Ever wonder just how magicians manage to be so, well, magical? Wish for the chance to get an inside scoop on how they pull off those sleight of hand tricks that we all love so much?
Well, you’re in luck...
Okay, okay, we know magicians never reveal their secrets, but a few members of one of WPI’s newest clubs, the Society of Magicians, are willing to share some details on how the club came to be, and we think that’s just as good.
The society’s president, Emily Staknis ’21, began practicing magic ten years ago after receiving a small magic kit for Christmas. Although she was disappointed to learn that WPI didn’t have any sort of magic club when she arrived in 2017, she never really thought seriously about starting one herself until she attended a magic show on campus during Family Weekend. There, she met a fellow student magician who was already in the process of starting a magic club with another student, and the rest, as they say, is history.
Soon enough, the society began to take hold. Its membership currently sits at about 20 students, including Nicholas Maio ’18 (MS ME), who’s been a member since the society’s founding last year, and got involved after seeing a friend perform a trick.
“He amazed me with that trick, and it sparked my curiosity,” he says. “I wanted to give others that same sense of wonder, which is why I learned how to do magic tricks. Being a part of the society has helped me become a much better magician while gaining many new friends along the way.”
“[Club president] Emily Staknis has done a fantastic job creating a welcoming environment for WPI students to learn and share their magical skills.” -John Sanbonmatsu
“As a performing magician myself, I’ve been especially pleased to be advising this club—it’s certainly the most fun I’ve had as a faculty advisor,” says humanities and arts associate professor John Sanbonmatsu. “Magic is a performance art dating back thousands of years—club members are therefore working with esoteric principles and practices that have been utilized by conjurors literally for centuries.”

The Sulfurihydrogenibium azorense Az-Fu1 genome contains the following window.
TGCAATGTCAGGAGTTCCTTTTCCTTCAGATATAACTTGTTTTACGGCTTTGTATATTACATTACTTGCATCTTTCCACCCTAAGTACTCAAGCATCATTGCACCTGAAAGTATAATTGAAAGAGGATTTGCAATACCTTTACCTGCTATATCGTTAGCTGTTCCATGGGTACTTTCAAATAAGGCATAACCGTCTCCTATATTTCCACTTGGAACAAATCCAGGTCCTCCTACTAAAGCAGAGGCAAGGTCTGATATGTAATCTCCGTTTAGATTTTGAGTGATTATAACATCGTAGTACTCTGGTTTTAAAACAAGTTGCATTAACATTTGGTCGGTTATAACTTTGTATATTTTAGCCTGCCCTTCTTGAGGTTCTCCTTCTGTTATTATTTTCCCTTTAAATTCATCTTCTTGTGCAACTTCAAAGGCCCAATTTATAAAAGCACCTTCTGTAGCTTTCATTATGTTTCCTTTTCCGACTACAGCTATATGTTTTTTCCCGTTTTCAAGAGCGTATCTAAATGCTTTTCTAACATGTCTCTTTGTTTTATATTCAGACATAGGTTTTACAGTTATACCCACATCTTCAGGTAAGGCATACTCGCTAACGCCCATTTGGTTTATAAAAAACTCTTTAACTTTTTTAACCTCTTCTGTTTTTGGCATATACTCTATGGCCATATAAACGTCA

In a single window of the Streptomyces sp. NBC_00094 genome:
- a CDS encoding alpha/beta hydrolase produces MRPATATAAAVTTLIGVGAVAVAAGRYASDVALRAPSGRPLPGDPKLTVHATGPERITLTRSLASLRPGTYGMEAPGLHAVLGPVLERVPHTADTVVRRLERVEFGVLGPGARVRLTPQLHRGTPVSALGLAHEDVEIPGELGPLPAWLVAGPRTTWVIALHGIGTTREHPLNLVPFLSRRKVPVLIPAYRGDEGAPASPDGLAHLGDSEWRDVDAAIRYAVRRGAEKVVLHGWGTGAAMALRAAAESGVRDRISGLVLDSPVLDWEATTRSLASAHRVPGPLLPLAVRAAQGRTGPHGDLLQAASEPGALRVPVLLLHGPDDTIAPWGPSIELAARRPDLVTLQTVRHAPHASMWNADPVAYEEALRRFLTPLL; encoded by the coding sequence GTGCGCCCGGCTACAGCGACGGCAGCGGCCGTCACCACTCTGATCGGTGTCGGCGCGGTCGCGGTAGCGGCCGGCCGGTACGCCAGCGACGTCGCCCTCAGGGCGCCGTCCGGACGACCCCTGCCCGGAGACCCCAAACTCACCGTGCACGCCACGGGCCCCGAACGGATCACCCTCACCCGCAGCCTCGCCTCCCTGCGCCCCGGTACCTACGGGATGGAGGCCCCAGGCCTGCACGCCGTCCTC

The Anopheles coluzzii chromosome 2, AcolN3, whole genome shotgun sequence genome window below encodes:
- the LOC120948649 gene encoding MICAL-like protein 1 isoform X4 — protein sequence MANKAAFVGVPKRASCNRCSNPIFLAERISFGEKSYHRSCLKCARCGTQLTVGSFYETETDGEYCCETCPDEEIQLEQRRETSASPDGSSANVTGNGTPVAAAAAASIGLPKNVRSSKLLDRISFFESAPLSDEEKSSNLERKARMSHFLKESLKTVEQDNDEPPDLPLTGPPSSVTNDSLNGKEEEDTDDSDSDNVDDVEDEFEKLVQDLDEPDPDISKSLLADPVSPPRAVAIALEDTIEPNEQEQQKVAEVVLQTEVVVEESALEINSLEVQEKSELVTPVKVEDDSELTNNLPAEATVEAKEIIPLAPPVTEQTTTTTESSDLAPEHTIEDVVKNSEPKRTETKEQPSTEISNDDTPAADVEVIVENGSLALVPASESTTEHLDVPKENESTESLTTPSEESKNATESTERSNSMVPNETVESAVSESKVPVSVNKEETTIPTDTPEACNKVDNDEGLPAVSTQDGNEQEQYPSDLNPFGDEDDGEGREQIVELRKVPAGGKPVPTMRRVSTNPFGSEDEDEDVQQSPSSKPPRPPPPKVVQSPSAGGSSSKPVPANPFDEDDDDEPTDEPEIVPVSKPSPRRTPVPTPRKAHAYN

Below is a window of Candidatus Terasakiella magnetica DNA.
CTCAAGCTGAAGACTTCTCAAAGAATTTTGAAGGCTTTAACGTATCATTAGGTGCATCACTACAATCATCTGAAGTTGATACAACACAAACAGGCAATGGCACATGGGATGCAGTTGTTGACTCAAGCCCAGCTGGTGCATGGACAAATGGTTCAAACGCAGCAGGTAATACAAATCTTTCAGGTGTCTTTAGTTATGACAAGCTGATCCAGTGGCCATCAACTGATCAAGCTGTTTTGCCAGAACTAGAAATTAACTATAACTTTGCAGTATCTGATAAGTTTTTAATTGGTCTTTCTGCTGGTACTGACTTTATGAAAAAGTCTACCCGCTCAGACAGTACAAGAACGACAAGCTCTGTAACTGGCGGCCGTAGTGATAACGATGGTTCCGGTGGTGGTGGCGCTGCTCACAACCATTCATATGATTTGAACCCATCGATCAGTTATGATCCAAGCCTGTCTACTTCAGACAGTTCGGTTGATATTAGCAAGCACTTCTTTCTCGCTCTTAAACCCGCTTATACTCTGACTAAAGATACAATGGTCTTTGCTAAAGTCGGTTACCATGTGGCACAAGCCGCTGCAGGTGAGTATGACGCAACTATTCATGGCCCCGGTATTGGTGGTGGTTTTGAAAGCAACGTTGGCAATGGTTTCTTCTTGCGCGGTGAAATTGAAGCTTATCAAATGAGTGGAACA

It’s not as exclusive as the Magic Castle in LA, but that’s exactly how the members want it. It doesn’t matter whether students have the skills of Shin Lim (Maio’s favorite magician due to his highly visual style) or Gob Bluth—all are welcome to join. The society’s website offers members weekly inspiration videos and a variety of card tutorials and tricks, with the only caveat being that practice is required, but fellow magicians will be there for support every step of the way.
“[Club president] Emily Staknis has done a fantastic job creating a welcoming environment for WPI students to learn and share their magical skills,” Sanbonmatsu says.
Staknis says that the reception on campus so far has been great, adding that in addition to meeting original club members when table sitting in the Rubin Campus Center, she regularly runs into new magic enthusiasts, as well. “People at WPI really like seeing magic. Every time we’ve performed, other students always seemed very excited.”
There will be plenty of chances for magic enthusiasts to catch the society in action this term: new members will be performing in the campus center (times to be determined, so keep your eyes peeled), and the entire society is planning a show in the Goat’s Head for the end of the term.
Interested students may contact the society for more information on meeting times and locations—no doves or rabbits required.
- By Allison Racicot